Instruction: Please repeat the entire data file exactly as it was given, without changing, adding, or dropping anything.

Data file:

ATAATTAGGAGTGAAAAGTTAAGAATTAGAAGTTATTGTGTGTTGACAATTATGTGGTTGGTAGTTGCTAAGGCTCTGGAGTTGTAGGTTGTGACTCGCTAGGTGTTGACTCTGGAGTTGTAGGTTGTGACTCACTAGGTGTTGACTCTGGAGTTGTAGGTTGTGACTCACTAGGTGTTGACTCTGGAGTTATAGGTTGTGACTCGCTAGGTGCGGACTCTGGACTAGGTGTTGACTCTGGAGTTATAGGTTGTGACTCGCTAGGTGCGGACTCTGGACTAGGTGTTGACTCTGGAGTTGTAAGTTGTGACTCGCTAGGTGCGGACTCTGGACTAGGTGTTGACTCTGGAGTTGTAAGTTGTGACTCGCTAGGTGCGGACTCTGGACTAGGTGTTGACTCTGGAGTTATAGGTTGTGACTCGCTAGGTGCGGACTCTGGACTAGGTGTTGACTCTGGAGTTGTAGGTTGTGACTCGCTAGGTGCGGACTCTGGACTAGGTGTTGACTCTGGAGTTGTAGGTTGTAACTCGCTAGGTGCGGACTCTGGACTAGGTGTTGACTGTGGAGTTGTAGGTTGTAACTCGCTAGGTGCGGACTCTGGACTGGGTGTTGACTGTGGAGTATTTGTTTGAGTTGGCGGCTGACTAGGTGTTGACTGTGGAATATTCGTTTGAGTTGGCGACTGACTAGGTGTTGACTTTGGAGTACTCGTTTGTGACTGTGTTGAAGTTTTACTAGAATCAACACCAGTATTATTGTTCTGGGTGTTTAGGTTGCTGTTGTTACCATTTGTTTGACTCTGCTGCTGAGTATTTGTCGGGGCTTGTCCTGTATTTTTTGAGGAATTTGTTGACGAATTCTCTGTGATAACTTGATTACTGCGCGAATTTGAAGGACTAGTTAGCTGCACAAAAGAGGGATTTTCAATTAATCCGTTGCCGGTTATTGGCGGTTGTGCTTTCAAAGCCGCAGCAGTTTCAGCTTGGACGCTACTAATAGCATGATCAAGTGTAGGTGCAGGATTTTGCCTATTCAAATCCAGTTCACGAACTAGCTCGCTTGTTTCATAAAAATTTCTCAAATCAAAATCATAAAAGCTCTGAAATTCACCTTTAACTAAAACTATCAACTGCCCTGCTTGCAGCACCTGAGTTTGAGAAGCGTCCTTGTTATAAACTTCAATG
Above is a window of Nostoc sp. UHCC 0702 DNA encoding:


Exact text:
ATAATTAGGAGTGAAAAGTTAAGAATTAGAAGTTATTGTGTGTTGACAATTATGTGGTTGGTAGTTGCTAAGGCTCTGGAGTTGTAGGTTGTGACTCGCTAGGTGTTGACTCTGGAGTTGTAGGTTGTGACTCACTAGGTGTTGACTCTGGAGTTGTAGGTTGTGACTCACTAGGTGTTGACTCTGGAGTTATAGGTTGTGACTCGCTAGGTGCGGACTCTGGACTAGGTGTTGACTCTGGAGTTATAGGTTGTGACTCGCTAGGTGCGGACTCTGGACTAGGTGTTGACTCTGGAGTTGTAAGTTGTGACTCGCTAGGTGCGGACTCTGGACTAGGTGTTGACTCTGGAGTTGTAAGTTGTGACTCGCTAGGTGCGGACTCTGGACTAGGTGTTGACTCTGGAGTTATAGGTTGTGACTCGCTAGGTGCGGACTCTGGACTAGGTGTTGACTCTGGAGTTGTAGGTTGTGACTCGCTAGGTGCGGACTCTGGACTAGGTGTTGACTCTGGAGTTGTAGGTTGTAACTCGCTAGGTGCGGACTCTGGACTAGGTGTTGACTGTGGAGTTGTAGGTTGTAACTCGCTAGGTGCGGACTCTGGACTGGGTGTTGACTGTGGAGTATTTGTTTGAGTTGGCGGCTGACTAGGTGTTGACTGTGGAATATTCGTTTGAGTTGGCGACTGACTAGGTGTTGACTTTGGAGTACTCGTTTGTGACTGTGTTGAAGTTTTACTAGAATCAACACCAGTATTATTGTTCTGGGTGTTTAGGTTGCTGTTGTTACCATTTGTTTGACTCTGCTGCTGAGTATTTGTCGGGGCTTGTCCTGTATTTTTTGAGGAATTTGTTGACGAATTCTCTGTGATAACTTGATTACTGCGCGAATTTGAAGGACTAGTTAGCTGCACAAAAGAGGGATTTTCAATTAATCCGTTGCCGGTTATTGGCGGTTGTGCTTTCAAAGCCGCAGCAGTTTCAGCTTGGACGCTACTAATAGCATGATCAAGTGTAGGTGCAGGATTTTGCCTATTCAAATCCAGTTCACGAACTAGCTCGCTTGTTTCATAAAAATTTCTCAAATCAAAATCATAAAAGCTCTGAAATTCACCTTTAACTAAAACTATCAACTGCCCTGCTTGCAGCACCTGAGTTTGAGAAGCGTCCTTGTTATAAACTTCAATG
Above is a window of Nostoc sp. UHCC 0702 DNA encoding: